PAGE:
Single-use Retail Bag Program
All paper, plastic and biodegradable bags cost 25¢ in all Northwest Territories stores. Since the start of the program in 2010, more than 76 million bags have been kept out of NWT landfills and off the land.
The program was started to address the millions of single-use bags that cause unsightly litter in our communities and on the land and are hazardous to wildlife. Single-use bags take a long time to break down, and when they do, they break down into smaller and smaller pieces of plastics, known as microplastics, that can end up in our waters and soil. Single-use bags use a lot of natural resources and energy for manufacturing and shipping to northern communities. They also take up space in our landfills.
How does it work?
If you forget your reusable bag, you can purchase a disposable bag at the register. All retailers and distributors (where stores get their bags) must be registered with the GNWT.
The retail store buys their bags for 25¢ from a distributor, and sells them to you for the same price. The distributor then passes those fees to the Environment Fund, a fund established by the Waste Reduction and Recovery Act. This fund pays for program expenses and helps create new waste reduction and recovery programs.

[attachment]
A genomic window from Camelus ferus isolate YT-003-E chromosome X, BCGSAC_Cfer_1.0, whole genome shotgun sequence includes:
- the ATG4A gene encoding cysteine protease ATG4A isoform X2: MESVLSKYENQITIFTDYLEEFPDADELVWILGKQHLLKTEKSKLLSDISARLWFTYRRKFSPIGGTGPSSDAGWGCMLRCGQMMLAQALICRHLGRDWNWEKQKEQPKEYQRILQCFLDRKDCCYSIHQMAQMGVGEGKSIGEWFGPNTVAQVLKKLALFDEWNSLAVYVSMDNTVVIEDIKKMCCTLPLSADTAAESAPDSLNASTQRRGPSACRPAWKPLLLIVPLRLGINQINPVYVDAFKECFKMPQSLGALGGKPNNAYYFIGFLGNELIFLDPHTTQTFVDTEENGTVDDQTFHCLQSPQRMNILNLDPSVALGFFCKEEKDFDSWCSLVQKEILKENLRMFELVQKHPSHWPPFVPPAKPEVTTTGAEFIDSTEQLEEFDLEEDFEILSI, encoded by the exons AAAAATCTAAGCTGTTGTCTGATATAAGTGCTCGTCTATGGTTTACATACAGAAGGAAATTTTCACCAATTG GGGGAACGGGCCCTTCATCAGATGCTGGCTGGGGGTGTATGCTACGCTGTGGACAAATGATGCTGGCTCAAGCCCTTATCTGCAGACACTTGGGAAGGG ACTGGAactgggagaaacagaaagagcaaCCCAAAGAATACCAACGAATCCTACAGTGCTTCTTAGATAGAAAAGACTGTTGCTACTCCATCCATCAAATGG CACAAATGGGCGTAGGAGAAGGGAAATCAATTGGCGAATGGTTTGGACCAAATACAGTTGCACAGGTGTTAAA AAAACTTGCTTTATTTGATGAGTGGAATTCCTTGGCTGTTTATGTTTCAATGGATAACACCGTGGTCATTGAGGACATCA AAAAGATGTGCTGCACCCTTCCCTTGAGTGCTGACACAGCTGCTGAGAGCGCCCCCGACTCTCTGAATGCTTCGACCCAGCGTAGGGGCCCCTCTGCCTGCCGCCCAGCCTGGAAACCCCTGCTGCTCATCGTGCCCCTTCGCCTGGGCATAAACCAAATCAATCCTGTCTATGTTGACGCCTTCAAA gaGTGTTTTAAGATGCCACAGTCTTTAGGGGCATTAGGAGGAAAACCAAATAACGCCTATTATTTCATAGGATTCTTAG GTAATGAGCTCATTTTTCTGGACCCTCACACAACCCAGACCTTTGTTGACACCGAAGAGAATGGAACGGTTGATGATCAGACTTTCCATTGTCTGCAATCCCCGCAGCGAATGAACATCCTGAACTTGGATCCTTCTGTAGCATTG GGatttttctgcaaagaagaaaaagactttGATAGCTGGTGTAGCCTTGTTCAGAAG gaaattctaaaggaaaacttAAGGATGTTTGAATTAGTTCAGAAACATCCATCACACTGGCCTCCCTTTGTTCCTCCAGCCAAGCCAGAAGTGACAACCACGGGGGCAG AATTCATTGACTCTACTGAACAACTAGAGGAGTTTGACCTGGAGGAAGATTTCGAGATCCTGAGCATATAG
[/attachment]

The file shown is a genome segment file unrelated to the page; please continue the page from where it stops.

What disposable bags aren’t included?
The program does not include:
- Bags used inside stores for unpackaged bulk items like produce, bakery, candy and small hardware items.
- Bags for prescription drugs, dry cleaning and primary packaging of prepared food.
What’s wrong with single-use bags?
Plastic bags can take hundreds if not thousands of years to break down, as well as requiring resources and generating waste to be produced and shipped to the NWT.
Paper bags also require significant inputs of energy and natural resources. The GNWT is seeking local solutions to recycle the large amount of waste cardboard and paper in the NWT, but a reusable bag is still a more sustainable option.
Biodegradable bags may be made of a variety of materials, and are not necessarily good for the environment. Some just break down into smaller pieces of plastic, while others only degrade under specific environmental conditions, like in a compost facility. Unfortunately, they do not degrade well in the NWT.
How do I maintain my reusable bags?
When using reusable bags, make sure to:
- Wash before first use
- Wash between uses